Myth 5 - Smooth Composite Airplanes Provide Laminar Flow And Low Drag

Don't bet on it!

If you are talking about a low speed sailplane, that glass smooth surface really pays off. If you talking about a high speed jet, it is not that important.

That is because total drag is an accumulation of several components, skin friction being only one item. As speed (Reynolds Number) increases, other factors become more significant, skin friction less of an issue. Other contributors include:

Drag due to lift As air passes over the wing creating lift, drag is created. Higher aspect ratio wings (wing span divided by wing chord) tend to reduce drag. Winglets can reduce tip vorticies which will also reduce drag.

Profile drag As the aircraft passes through the air, the molecules of air have to physically move out of the way to let the aircraft pass. It takes energy to move these is called profile drag.

Skin friction drag Drag due to air passing over the skin. It can be minimized by minimizing wetted area (read exterior surface) and is influenced by the roughness of the skin. Laminar flow is ideal but in a higher speed conditions, only small portions of the aircraft see laminar flow no matter how slick the surface.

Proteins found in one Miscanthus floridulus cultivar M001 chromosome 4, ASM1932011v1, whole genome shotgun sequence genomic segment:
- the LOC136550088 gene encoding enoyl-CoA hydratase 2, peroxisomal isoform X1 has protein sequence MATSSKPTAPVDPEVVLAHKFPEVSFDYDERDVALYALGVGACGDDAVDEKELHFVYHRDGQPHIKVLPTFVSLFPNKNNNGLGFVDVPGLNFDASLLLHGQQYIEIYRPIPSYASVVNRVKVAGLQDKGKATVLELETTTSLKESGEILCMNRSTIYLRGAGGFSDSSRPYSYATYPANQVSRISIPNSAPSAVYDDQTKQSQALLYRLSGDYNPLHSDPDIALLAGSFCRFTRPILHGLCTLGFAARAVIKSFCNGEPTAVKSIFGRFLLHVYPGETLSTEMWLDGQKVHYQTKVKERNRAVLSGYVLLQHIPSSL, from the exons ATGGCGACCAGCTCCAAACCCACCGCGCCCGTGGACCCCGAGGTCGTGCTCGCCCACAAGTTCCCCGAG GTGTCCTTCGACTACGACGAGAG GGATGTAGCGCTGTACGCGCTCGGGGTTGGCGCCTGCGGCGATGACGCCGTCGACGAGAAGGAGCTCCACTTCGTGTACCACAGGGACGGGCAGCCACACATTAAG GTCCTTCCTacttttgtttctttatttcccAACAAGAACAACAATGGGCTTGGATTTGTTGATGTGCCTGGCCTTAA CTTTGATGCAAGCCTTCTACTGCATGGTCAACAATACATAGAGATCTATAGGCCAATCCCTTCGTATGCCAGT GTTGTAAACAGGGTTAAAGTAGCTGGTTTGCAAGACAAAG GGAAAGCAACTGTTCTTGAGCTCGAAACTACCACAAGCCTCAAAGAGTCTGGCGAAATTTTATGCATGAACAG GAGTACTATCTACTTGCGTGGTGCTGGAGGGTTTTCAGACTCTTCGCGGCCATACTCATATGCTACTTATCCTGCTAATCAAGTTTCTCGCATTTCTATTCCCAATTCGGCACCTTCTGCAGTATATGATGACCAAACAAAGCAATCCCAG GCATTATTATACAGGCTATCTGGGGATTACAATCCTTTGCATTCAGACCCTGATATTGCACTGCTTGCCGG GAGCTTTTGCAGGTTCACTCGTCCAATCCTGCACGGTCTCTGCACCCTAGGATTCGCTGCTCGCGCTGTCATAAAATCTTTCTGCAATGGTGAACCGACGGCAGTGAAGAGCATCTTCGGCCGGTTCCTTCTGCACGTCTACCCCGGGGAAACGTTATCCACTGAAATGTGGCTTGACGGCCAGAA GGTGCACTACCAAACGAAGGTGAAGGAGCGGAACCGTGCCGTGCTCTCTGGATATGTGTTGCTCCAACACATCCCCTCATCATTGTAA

Interference drag Intersections of surfaces like the wing to fuselage, horizontal tail to vertical tail, wing to tip tank etc. Fairings or aerodynamic blending can reduce drag on intersections. Burt Rutan designed the Pond Racer to break the world speed record for piston driven propeller aircraft. It had 32 intersections. Tough to break records carrying that kind of burden.

Trim drag Any time an airfoil is not streamlined it has additional drag. When a trim tab deflects it moves the control surface in the opposite direction. The added drag is trim drag. Most jet aircraft have variable incidence stabilizers which during cruise conditions keep the elevator streamlined.

Cooling drag On a single engine piston airplane, cooling drag can account for as much as 15% of total drag just to get the required airflow over the engine.

Neglecting any of the drag components can dramatically boost the drag count. A perfect design can only minimize drag. The cost to optimize and lower drag through flight test can be huge...the results often almost nil.